Speak Out: Will McDonnell's Tax Plan Help Virginia?
Governor's five-year, $3.1 billion transportation overhaul aims to fund major road and infrastructure needs. Tell us: Do you think the governor's plan is a sustainable option for road maintenance and new projects?
Virginia residents could see a higher sales tax — and the state could become the first in the country to shed its gas tax — if a transportation plan unveiled by Virginia Gov. Bob McDonnell passes the state's General Assembly during its 2013 session.
The five-year, $3.1 billion transportation overhaul is the governor's attempt to address some of the state's major road and infrastructure needs in coming years; $14 billion in projects are already underway across Virginia.
McDonnell said the 17.5 cent tax on gasoline — which accounts for more than 30 percent of Virginia's transportation revenues — was "dated," blaming inflation and better mileage on the dollar for making it a stagnant funding source.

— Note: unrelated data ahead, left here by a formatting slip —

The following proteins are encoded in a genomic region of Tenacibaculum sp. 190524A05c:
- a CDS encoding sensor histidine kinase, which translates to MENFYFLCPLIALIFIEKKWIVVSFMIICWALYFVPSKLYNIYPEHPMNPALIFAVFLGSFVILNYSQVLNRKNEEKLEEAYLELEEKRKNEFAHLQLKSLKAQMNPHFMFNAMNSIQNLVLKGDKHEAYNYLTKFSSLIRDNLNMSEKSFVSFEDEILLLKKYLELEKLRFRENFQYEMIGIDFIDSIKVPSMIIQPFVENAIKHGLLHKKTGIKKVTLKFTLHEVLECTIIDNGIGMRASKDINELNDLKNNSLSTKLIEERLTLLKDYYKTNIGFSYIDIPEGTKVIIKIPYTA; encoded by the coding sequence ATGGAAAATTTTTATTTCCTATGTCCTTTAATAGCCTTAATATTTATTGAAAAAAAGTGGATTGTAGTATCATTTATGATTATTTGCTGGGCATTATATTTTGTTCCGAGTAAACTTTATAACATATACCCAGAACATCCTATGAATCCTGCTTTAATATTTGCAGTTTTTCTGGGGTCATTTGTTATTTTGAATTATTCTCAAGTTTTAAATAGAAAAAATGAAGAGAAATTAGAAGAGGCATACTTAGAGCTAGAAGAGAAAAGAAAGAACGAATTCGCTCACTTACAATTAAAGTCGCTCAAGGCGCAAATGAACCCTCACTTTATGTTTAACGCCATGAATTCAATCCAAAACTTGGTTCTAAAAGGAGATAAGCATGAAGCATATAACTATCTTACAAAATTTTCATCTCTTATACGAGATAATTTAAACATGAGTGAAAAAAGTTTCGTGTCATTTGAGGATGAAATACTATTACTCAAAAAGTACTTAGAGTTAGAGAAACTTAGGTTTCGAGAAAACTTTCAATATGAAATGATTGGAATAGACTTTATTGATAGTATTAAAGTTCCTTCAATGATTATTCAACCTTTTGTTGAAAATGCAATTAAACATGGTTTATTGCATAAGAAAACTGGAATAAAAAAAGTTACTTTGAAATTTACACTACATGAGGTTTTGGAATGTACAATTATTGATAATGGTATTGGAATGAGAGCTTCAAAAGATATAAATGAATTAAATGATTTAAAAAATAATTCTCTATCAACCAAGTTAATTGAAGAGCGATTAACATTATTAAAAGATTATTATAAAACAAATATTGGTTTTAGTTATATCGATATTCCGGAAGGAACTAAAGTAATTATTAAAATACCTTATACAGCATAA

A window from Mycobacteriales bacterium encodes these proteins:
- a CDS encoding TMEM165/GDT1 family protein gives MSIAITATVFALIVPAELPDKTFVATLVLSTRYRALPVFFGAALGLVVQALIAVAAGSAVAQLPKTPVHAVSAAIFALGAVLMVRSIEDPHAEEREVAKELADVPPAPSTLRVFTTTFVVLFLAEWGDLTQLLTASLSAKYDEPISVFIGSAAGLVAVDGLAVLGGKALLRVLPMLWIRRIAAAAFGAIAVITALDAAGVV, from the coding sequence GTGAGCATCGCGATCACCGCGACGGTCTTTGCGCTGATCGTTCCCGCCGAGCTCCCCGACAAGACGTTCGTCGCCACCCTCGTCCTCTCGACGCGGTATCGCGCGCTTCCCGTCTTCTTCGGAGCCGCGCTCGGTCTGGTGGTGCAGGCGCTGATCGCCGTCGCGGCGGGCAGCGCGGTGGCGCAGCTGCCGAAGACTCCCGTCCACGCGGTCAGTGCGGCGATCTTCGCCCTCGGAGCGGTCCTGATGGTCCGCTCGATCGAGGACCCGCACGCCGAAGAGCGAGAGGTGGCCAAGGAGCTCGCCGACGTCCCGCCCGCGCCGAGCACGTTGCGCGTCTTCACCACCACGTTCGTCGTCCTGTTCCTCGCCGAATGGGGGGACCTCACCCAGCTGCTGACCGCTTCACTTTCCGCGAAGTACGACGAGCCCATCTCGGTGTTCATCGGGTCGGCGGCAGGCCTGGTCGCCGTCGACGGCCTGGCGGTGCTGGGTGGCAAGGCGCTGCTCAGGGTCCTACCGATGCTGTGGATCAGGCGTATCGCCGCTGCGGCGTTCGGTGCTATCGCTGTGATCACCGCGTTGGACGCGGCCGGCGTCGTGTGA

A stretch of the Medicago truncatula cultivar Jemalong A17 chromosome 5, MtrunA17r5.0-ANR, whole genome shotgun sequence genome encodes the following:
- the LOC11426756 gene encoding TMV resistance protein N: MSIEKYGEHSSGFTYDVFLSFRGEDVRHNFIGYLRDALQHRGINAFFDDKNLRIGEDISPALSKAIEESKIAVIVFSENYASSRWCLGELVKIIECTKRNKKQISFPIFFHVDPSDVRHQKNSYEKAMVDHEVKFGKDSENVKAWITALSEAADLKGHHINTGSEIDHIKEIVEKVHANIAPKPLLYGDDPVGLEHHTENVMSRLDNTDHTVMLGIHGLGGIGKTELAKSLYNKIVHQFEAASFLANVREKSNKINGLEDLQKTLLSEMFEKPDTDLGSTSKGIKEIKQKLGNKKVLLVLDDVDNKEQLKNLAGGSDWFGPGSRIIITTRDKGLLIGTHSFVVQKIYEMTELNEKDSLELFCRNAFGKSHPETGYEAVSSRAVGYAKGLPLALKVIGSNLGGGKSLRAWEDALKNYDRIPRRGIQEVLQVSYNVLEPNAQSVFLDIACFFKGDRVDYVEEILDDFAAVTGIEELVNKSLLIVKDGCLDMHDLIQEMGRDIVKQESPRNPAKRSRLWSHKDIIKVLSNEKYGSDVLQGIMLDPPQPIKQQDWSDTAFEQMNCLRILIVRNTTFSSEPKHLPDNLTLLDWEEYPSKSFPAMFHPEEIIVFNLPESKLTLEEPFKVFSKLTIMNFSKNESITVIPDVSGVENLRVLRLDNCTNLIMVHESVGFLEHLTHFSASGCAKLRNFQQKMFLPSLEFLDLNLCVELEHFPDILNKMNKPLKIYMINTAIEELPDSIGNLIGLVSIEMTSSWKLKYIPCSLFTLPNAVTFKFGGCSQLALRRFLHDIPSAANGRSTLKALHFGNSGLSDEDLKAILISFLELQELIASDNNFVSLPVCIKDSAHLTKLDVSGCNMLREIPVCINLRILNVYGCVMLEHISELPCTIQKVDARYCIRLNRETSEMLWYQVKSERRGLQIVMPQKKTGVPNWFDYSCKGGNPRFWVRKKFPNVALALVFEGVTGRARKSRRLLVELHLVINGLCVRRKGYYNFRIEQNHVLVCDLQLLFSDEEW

Raising sales tax from 5 to 5.8 percent, the other cornerstone of the governor's proposal, would generate more than $600 million in additional funds, he said, a pool that will grow with the economy.
McDonnell's changes would ultimately give transportation a larger share of sales tax revenues.
Read more here about the proposal, which the General Assembly will begin to review Wednesday as it begins its 2013 session.
The plan was McDonnell's attempt to appease both Republicans, many of whom have spoken against any kind of tax hike, and Democrats, who have said they don't want to give more general fund money to transportation over education and other state priorities.
Americans for Tax Reform has issued a statement against the governor's plan, saying the proposal "as it stands now fails in its goal to prioritize transportation spending while avoiding tax increases."
Lt. Gov. Bill Bolling (R), who holds the tie-breaking vote in Virginia's split senate, backed the plan Tuesday.
Tell us: Do you think the governor's plan is a sustainable option for road maintenance and new projects? Which state priorities do you think deserve more or less funding?